Dec 132017
Latest version of D & D style adventure game similiar to Hack.
File LARN13.ZIP from The Programmer’s Corner in
Category Games and Entertainment
Latest version of D & D style adventure game similiar to Hack.
File Name File Size Zip Size Zip Type
-README- 3874 1685 deflated
FIXED.BUG 12037 5130 deflated
LARN.DOC 16260 5191 deflated
LARN.FTN 1358 733 deflated
LARN.HLP 6445 2569 deflated
LARN.LOG 1146 428 deflated
LARN.MAZ 18801 2056 deflated
LARN.OPT 160 125 deflated
LARN.PID 34 34 stored
LARN.SCR 1690 134 deflated
LARN.SWP 0 0 stored
LARN13.EXE 188160 73490 deflated
TERMCAP 465 266 deflated

Download File LARN13.ZIP Here

Contents of the LARN.DOC file

PC LARN v12.0

PC LARN version 12.0 for MSDOS(tm) computers

by Don Kneller
2 Panoramic Way #204
Berkeley, CA 94704
October 20, 1986

Table of contents

System requirements.............................................2
Command line options............................................5
WIZARD mode.....................................................7

PC LARN v12.0


LARN is a dungeon type adventure game similar in concept to ROGUE or
HACK but with a much different feel. LARN is copyrighted 1986 by Noah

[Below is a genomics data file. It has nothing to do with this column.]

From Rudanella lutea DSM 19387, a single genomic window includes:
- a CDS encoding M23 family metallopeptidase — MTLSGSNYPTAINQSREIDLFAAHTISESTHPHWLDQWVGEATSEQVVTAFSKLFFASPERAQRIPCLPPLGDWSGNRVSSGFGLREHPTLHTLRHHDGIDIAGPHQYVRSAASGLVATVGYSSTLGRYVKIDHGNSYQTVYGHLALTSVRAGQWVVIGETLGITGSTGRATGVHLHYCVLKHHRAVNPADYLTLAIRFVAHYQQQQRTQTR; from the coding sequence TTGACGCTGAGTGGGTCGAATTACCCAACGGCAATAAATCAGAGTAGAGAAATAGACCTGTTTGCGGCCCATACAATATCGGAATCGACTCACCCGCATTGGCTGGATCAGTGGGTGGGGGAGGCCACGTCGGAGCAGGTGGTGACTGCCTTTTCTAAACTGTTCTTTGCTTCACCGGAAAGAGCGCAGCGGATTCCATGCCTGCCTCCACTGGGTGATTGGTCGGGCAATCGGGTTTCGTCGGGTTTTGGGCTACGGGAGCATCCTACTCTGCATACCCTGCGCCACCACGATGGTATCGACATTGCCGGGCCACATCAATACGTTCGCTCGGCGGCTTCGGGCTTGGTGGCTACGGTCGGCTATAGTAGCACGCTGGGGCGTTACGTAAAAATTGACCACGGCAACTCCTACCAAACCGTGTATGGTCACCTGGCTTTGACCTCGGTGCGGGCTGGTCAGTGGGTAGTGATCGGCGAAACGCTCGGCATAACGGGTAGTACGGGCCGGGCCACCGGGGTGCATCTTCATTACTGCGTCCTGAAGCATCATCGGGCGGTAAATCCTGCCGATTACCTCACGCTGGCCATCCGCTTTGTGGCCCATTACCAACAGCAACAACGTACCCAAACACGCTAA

Morgan (USENET: panda!condor!noah) at GenRad Inc. Bolton MA. This version
is a port of his game into the MSDOS environment by Don Kneller.

System requirements

PC LARN requires:

- MSDOS or PCDOS 2.x or above.

- at least 256K of RAM.

- disk storage capacity of at least 360K, although twice that much is
preferred if you want to "checkpoint" your game to prevent
accidental lose due to a system failure.

- the ANSI.SYS device driver must be installed (although the NANSI.SYS
driver is *strongly* preferred and has been included in this
distribution). You should install either ANSI.SYS or NANSI.SYS, but
not both. To install NANSI.SYS, put the line "device=NANSI.SYS" in
your CONFIG.SYS file. See the TERMCAP section for further details.

Files supplied

The following files should be include in this LARN12.ARC file:

This documentation

The executable file.

Fortune cookie messages.